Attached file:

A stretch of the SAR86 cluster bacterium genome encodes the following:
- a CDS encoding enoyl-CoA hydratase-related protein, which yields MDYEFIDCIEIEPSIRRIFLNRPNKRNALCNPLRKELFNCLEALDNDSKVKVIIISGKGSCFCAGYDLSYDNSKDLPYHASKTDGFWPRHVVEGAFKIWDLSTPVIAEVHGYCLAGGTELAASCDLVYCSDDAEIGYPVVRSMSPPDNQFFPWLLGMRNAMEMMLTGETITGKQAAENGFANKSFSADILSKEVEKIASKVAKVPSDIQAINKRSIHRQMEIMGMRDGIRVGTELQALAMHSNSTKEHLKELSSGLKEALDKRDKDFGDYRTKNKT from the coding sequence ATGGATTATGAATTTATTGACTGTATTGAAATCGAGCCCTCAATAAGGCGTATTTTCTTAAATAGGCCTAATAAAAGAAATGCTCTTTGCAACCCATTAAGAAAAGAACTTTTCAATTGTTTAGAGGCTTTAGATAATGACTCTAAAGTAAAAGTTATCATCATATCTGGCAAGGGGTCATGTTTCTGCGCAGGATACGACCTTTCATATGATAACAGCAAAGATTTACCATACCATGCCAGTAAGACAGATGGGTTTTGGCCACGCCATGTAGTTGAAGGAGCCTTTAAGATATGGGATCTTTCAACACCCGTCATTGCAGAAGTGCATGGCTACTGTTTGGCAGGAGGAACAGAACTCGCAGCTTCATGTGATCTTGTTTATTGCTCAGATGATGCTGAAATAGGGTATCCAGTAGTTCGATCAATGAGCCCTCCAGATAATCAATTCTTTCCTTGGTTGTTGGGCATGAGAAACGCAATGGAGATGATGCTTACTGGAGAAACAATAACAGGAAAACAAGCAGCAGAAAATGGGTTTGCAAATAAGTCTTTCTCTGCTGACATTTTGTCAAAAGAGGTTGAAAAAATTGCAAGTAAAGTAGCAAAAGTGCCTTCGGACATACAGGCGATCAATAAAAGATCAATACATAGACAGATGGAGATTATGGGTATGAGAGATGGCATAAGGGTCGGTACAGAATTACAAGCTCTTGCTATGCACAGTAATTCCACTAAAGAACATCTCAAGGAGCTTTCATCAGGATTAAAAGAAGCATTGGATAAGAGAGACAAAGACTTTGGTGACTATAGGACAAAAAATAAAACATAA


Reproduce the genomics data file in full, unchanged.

A stretch of the SAR86 cluster bacterium genome encodes the following:
- a CDS encoding enoyl-CoA hydratase-related protein, which yields MDYEFIDCIEIEPSIRRIFLNRPNKRNALCNPLRKELFNCLEALDNDSKVKVIIISGKGSCFCAGYDLSYDNSKDLPYHASKTDGFWPRHVVEGAFKIWDLSTPVIAEVHGYCLAGGTELAASCDLVYCSDDAEIGYPVVRSMSPPDNQFFPWLLGMRNAMEMMLTGETITGKQAAENGFANKSFSADILSKEVEKIASKVAKVPSDIQAINKRSIHRQMEIMGMRDGIRVGTELQALAMHSNSTKEHLKELSSGLKEALDKRDKDFGDYRTKNKT from the coding sequence ATGGATTATGAATTTATTGACTGTATTGAAATCGAGCCCTCAATAAGGCGTATTTTCTTAAATAGGCCTAATAAAAGAAATGCTCTTTGCAACCCATTAAGAAAAGAACTTTTCAATTGTTTAGAGGCTTTAGATAATGACTCTAAAGTAAAAGTTATCATCATATCTGGCAAGGGGTCATGTTTCTGCGCAGGATACGACCTTTCATATGATAACAGCAAAGATTTACCATACCATGCCAGTAAGACAGATGGGTTTTGGCCACGCCATGTAGTTGAAGGAGCCTTTAAGATATGGGATCTTTCAACACCCGTCATTGCAGAAGTGCATGGCTACTGTTTGGCAGGAGGAACAGAACTCGCAGCTTCATGTGATCTTGTTTATTGCTCAGATGATGCTGAAATAGGGTATCCAGTAGTTCGATCAATGAGCCCTCCAGATAATCAATTCTTTCCTTGGTTGTTGGGCATGAGAAACGCAATGGAGATGATGCTTACTGGAGAAACAATAACAGGAAAACAAGCAGCAGAAAATGGGTTTGCAAATAAGTCTTTCTCTGCTGACATTTTGTCAAAAGAGGTTGAAAAAATTGCAAGTAAAGTAGCAAAAGTGCCTTCGGACATACAGGCGATCAATAAAAGATCAATACATAGACAGATGGAGATTATGGGTATGAGAGATGGCATAAGGGTCGGTACAGAATTACAAGCTCTTGCTATGCACAGTAATTCCACTAAAGAACATCTCAAGGAGCTTTCATCAGGATTAAAAGAAGCATTGGATAAGAGAGACAAAGACTTTGGTGACTATAGGACAAAAAATAAAACATAA